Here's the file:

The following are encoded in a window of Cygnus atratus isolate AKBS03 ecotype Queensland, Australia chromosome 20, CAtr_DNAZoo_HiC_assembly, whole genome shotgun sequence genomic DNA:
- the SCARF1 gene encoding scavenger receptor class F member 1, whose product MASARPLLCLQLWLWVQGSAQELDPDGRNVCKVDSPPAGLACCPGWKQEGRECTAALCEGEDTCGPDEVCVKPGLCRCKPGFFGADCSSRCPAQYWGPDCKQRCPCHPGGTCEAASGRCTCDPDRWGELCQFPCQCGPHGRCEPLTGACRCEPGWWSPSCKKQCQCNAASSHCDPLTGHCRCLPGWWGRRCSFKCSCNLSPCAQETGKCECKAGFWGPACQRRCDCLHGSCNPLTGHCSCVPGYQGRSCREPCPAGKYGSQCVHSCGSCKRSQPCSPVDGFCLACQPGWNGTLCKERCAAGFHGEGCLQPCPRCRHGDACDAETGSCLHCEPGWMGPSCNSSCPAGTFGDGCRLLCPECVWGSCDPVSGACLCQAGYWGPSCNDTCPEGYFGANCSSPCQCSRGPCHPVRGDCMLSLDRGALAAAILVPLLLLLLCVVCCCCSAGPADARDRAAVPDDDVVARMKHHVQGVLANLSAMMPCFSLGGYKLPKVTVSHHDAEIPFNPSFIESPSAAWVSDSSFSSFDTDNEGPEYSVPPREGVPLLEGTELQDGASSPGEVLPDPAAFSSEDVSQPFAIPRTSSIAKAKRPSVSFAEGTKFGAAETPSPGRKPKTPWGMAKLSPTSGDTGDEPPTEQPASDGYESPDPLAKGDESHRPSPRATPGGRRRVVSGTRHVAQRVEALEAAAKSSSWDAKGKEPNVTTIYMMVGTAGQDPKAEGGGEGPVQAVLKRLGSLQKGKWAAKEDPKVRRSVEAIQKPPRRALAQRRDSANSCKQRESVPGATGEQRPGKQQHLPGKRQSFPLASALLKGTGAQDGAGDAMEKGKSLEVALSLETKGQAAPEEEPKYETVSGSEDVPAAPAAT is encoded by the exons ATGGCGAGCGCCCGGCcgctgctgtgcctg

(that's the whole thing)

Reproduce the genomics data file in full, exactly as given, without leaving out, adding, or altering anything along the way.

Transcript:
The following are encoded in a window of Cygnus atratus isolate AKBS03 ecotype Queensland, Australia chromosome 20, CAtr_DNAZoo_HiC_assembly, whole genome shotgun sequence genomic DNA:
- the SCARF1 gene encoding scavenger receptor class F member 1, whose product MASARPLLCLQLWLWVQGSAQELDPDGRNVCKVDSPPAGLACCPGWKQEGRECTAALCEGEDTCGPDEVCVKPGLCRCKPGFFGADCSSRCPAQYWGPDCKQRCPCHPGGTCEAASGRCTCDPDRWGELCQFPCQCGPHGRCEPLTGACRCEPGWWSPSCKKQCQCNAASSHCDPLTGHCRCLPGWWGRRCSFKCSCNLSPCAQETGKCECKAGFWGPACQRRCDCLHGSCNPLTGHCSCVPGYQGRSCREPCPAGKYGSQCVHSCGSCKRSQPCSPVDGFCLACQPGWNGTLCKERCAAGFHGEGCLQPCPRCRHGDACDAETGSCLHCEPGWMGPSCNSSCPAGTFGDGCRLLCPECVWGSCDPVSGACLCQAGYWGPSCNDTCPEGYFGANCSSPCQCSRGPCHPVRGDCMLSLDRGALAAAILVPLLLLLLCVVCCCCSAGPADARDRAAVPDDDVVARMKHHVQGVLANLSAMMPCFSLGGYKLPKVTVSHHDAEIPFNPSFIESPSAAWVSDSSFSSFDTDNEGPEYSVPPREGVPLLEGTELQDGASSPGEVLPDPAAFSSEDVSQPFAIPRTSSIAKAKRPSVSFAEGTKFGAAETPSPGRKPKTPWGMAKLSPTSGDTGDEPPTEQPASDGYESPDPLAKGDESHRPSPRATPGGRRRVVSGTRHVAQRVEALEAAAKSSSWDAKGKEPNVTTIYMMVGTAGQDPKAEGGGEGPVQAVLKRLGSLQKGKWAAKEDPKVRRSVEAIQKPPRRALAQRRDSANSCKQRESVPGATGEQRPGKQQHLPGKRQSFPLASALLKGTGAQDGAGDAMEKGKSLEVALSLETKGQAAPEEEPKYETVSGSEDVPAAPAAT is encoded by the exons ATGGCGAGCGCCCGGCcgctgctgtgcctg